The outcome of the U.S. election will not impact the country’s relation with China, said Wang Jisi, China’s prominent international relations scholar and a professor at Peking University, in response to a question from China.org.cn at a seminar in Beijing on April 25.
Wang Jisi, China’s prominent international relations scholar and a professor at Peking University, speaks at a seminar on superpower strategy, co-organized by CITIC Publishing Group and Center for China & Globalization, a think tank. [Photo by Guo Yiming / China.org.cn]
"No matter who the next U.S. president is, China-U.S. relations will remain the same," The scholar made the remark at an event on great powers’ strategies, co-organized by CITIC Publishing Group and the Center for China & Globalization, a think tank.
The history of China-U.S. relations, Wang agreed, can be divided into four stages, the first one starting during the Qing Dynasty and ending on 1911 when the Republic of China was founded, the second from 1911 until the birth of the People’s Republic of China in 1949, the third from 1949 until China unveiled its reform and opening-up policy in 1978, and the fourth is ongoing.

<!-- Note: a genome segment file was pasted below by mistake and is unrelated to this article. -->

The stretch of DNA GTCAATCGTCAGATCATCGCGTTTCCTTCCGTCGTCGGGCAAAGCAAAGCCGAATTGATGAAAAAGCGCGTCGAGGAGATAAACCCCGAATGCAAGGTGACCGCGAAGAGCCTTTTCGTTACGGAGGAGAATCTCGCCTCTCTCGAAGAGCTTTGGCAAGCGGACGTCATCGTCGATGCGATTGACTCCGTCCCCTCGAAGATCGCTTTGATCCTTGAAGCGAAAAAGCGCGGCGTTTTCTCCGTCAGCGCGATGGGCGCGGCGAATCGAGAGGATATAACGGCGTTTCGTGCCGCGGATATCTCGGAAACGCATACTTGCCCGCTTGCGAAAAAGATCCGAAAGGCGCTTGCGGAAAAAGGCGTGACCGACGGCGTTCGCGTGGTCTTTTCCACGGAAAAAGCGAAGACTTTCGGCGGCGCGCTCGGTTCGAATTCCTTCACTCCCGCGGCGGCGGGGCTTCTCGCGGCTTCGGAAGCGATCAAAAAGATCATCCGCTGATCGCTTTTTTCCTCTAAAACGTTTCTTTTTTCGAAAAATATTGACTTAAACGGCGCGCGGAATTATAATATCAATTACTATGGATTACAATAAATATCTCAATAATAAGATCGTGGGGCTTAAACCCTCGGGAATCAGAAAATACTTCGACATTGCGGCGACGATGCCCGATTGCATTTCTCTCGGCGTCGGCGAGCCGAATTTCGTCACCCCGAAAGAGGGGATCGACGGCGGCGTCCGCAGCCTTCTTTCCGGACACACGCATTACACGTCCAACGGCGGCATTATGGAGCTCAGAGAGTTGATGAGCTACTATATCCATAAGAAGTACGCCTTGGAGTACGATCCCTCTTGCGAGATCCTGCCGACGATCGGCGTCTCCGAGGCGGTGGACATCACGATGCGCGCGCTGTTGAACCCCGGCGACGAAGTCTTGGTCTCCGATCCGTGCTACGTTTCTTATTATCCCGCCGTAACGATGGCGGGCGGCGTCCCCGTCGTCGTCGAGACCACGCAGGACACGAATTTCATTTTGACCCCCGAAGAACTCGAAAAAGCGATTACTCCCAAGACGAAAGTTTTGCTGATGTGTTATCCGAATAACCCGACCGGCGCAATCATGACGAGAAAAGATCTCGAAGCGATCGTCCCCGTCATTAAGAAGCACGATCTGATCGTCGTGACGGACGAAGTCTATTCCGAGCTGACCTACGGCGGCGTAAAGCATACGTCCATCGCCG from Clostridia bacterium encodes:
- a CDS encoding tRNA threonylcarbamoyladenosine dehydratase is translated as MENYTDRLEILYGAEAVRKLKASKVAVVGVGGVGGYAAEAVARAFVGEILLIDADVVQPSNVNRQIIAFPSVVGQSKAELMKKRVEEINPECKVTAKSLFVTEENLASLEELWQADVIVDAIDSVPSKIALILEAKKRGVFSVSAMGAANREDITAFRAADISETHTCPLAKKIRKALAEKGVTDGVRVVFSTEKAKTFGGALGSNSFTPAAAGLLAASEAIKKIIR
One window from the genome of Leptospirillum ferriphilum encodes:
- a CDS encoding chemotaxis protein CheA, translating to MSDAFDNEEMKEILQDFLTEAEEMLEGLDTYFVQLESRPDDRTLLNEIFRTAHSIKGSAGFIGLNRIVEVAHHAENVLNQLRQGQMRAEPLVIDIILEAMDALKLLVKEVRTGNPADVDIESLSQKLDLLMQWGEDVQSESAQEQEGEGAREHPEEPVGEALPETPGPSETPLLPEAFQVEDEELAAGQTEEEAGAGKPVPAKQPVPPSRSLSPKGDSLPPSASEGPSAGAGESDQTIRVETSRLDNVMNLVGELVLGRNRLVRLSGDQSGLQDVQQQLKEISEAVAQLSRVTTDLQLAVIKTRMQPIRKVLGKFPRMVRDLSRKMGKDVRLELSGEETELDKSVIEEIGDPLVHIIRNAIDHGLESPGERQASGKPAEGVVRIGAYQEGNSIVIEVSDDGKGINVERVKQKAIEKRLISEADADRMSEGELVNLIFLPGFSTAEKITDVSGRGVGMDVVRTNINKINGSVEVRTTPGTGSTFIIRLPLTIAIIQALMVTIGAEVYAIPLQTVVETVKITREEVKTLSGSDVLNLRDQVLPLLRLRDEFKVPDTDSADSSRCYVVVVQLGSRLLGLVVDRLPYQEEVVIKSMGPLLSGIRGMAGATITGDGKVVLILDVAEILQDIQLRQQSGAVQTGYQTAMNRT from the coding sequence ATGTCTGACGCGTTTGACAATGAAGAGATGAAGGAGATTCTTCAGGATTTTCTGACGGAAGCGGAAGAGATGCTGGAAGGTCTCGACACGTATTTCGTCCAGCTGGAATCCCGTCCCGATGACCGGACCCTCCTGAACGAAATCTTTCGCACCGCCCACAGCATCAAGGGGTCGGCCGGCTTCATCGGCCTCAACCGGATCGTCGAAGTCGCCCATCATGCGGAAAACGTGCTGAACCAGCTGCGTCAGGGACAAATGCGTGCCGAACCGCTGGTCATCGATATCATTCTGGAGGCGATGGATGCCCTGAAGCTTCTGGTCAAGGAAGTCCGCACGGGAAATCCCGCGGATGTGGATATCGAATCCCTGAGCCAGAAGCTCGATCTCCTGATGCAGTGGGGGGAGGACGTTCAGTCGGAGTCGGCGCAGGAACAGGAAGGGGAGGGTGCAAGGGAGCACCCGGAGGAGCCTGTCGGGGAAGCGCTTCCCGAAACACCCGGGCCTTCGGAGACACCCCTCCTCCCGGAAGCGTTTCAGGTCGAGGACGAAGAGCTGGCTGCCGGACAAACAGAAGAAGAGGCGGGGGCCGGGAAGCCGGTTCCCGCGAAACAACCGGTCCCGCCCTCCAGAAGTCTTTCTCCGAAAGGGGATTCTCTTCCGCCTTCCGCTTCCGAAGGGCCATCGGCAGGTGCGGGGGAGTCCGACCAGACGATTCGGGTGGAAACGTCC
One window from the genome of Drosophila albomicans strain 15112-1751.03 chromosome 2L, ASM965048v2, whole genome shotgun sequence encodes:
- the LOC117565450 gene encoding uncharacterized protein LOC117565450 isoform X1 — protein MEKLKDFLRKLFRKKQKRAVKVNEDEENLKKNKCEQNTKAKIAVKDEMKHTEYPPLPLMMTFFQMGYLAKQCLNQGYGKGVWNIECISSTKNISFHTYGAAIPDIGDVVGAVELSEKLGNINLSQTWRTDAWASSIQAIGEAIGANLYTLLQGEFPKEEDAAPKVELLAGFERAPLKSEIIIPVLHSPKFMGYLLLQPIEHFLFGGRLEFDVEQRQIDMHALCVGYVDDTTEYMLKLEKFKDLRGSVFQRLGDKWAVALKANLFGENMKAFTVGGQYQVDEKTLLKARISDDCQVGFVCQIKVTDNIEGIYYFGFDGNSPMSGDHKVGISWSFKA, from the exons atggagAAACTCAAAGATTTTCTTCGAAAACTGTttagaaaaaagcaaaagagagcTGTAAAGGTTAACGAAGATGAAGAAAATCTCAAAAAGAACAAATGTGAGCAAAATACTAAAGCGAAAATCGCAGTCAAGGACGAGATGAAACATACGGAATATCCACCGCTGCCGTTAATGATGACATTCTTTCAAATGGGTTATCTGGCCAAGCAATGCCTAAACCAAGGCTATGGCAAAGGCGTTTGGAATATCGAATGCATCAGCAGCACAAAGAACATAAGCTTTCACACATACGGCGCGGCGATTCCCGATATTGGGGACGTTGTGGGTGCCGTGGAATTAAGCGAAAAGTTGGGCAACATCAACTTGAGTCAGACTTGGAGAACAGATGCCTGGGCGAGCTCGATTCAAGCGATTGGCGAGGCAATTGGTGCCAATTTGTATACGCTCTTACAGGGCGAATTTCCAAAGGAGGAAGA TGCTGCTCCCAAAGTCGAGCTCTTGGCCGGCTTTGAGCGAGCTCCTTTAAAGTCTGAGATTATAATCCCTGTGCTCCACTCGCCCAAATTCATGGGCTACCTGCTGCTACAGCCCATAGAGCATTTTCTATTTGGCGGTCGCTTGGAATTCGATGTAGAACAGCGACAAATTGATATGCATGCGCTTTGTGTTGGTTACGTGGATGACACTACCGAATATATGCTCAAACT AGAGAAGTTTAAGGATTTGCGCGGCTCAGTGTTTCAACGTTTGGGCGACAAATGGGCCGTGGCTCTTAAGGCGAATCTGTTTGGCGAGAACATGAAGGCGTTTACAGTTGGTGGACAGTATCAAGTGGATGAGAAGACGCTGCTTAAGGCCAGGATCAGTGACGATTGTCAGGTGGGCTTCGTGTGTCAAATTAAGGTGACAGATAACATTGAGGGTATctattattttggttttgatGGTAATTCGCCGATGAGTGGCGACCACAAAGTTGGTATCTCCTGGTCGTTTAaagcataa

In Wang’s view, the four stages corresponded to transformative events in China. He said that China is the "variable" and the U.S. a "constant" when it comes to bilateral relations.
"Being a mature power, China should change itself and think from a global perspective," added the scholar, urging the country to focus more on inclusiveness and openness. Wang thought that China will only rise as a globalized nation, by playing the "talent" card, which attracts people from other nationalities not only for investment but also to become Chinese citizens.
"Only when plenty of ’Johnsons’ or ’Mohammeds’ want to become Chinese citizens can the country become more powerful."
The scholar also urged to avoid one-sidedness and to follow the trend of China-U.S. relations through multiple lenses.（By Guo Yiming ）
From China.Org, April 27, 2016